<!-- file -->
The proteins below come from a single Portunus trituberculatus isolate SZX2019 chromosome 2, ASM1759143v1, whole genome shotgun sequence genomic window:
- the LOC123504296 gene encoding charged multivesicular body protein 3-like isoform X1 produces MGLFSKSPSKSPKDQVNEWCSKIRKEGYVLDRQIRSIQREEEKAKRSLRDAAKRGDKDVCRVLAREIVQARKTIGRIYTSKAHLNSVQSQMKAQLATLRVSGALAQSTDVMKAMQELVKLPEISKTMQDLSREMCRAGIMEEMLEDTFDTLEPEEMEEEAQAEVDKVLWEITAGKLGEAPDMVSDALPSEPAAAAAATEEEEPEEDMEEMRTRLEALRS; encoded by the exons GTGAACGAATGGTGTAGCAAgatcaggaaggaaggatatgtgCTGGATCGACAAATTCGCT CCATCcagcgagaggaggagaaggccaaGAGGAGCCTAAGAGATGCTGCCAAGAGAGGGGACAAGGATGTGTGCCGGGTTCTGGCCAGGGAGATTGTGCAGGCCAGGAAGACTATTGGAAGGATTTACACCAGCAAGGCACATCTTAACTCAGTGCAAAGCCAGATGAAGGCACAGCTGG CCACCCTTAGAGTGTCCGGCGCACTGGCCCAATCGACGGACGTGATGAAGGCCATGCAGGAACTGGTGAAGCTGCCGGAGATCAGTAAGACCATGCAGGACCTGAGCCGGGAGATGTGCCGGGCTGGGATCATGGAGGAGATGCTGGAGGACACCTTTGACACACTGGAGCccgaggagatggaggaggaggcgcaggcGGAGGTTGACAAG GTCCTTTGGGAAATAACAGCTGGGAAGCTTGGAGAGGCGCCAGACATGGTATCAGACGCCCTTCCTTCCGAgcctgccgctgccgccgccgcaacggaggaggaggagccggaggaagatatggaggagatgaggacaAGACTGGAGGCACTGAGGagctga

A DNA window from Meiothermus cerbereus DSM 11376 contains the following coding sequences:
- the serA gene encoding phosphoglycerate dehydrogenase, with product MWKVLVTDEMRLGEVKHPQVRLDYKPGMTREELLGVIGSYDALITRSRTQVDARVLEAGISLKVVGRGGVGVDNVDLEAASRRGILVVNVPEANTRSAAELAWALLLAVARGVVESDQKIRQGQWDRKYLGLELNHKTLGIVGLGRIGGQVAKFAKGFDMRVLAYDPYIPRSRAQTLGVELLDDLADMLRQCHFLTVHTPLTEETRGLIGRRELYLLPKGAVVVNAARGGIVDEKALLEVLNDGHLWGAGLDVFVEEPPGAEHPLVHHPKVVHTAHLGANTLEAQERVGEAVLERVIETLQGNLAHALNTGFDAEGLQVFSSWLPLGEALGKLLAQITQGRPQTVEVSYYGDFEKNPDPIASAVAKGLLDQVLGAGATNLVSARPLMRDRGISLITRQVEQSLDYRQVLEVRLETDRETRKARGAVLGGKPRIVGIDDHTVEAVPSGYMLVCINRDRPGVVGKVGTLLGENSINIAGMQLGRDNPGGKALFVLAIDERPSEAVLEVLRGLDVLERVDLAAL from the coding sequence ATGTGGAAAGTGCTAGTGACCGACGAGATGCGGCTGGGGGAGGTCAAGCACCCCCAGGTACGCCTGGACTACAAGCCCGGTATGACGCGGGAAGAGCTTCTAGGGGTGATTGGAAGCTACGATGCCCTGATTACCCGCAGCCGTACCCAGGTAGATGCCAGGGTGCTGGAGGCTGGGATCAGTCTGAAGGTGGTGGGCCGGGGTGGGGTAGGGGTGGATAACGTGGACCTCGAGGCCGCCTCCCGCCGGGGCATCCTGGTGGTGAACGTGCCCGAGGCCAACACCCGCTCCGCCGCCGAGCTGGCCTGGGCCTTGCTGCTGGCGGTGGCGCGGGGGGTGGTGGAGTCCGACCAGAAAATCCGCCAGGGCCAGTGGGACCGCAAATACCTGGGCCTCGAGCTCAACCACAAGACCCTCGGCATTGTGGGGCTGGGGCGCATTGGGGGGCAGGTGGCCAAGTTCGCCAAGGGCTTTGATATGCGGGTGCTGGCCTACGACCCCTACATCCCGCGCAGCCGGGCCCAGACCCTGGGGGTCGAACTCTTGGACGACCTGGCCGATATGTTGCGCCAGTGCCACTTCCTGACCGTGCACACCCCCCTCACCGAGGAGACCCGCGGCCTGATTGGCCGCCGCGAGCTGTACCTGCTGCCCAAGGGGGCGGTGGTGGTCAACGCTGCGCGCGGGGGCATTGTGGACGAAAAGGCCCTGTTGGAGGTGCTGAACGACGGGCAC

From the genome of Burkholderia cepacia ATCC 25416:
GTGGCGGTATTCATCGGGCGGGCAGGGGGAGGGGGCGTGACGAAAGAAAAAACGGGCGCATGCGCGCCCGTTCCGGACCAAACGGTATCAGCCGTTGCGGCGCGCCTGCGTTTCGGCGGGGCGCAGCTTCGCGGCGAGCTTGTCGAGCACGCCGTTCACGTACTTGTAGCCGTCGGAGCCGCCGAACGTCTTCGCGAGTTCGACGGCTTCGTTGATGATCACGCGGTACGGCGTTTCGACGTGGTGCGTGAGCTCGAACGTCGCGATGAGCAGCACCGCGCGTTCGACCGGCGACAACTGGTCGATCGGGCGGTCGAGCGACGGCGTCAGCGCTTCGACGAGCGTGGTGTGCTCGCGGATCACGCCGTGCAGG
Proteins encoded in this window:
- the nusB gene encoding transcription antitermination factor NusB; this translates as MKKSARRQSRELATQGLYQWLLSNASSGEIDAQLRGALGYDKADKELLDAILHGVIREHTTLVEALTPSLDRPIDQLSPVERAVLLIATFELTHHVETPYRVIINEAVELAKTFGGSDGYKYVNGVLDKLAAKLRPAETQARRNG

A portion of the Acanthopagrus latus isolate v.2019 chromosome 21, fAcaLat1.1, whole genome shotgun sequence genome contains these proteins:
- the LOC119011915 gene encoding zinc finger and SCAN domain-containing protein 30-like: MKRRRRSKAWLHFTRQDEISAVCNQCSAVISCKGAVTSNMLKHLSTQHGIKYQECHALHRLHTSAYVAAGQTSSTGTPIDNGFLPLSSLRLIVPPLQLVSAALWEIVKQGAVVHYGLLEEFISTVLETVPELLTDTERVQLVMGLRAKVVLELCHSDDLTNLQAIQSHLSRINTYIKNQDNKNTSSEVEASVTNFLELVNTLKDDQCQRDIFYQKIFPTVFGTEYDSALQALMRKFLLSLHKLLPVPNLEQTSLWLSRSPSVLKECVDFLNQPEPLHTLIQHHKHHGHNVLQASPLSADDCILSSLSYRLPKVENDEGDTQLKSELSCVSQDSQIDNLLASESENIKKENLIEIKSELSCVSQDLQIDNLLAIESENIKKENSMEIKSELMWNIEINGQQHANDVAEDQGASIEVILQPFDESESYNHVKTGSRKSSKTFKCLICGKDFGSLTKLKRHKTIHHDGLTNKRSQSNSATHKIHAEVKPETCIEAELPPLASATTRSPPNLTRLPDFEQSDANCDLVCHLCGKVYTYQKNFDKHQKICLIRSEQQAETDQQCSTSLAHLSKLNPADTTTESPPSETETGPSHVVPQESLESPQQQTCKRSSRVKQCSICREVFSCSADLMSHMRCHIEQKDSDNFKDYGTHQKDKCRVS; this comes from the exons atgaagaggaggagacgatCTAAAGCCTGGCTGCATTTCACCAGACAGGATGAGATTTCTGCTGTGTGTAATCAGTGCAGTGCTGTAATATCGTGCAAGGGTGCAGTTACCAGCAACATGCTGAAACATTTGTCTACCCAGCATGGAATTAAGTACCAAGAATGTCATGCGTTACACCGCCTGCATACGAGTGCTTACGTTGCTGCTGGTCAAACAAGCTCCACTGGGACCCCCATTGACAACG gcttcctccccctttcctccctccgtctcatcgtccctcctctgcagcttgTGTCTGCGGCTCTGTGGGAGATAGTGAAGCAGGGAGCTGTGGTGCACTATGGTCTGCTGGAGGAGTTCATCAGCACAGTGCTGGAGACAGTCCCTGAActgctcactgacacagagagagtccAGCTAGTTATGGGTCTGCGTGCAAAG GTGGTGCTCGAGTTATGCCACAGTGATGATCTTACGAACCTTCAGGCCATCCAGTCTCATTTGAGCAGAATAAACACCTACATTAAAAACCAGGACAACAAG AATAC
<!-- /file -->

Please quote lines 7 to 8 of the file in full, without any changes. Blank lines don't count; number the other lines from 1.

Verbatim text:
Proteins encoded in this window:
- the nusB gene encoding transcription antitermination factor NusB; this translates as MKKSARRQSRELATQGLYQWLLSNASSGEIDAQLRGALGYDKADKELLDAILHGVIREHTTLVEALTPSLDRPIDQLSPVERAVLLIATFELTHHVETPYRVIINEAVELAKTFGGSDGYKYVNGVLDKLAAKLRPAETQARRNG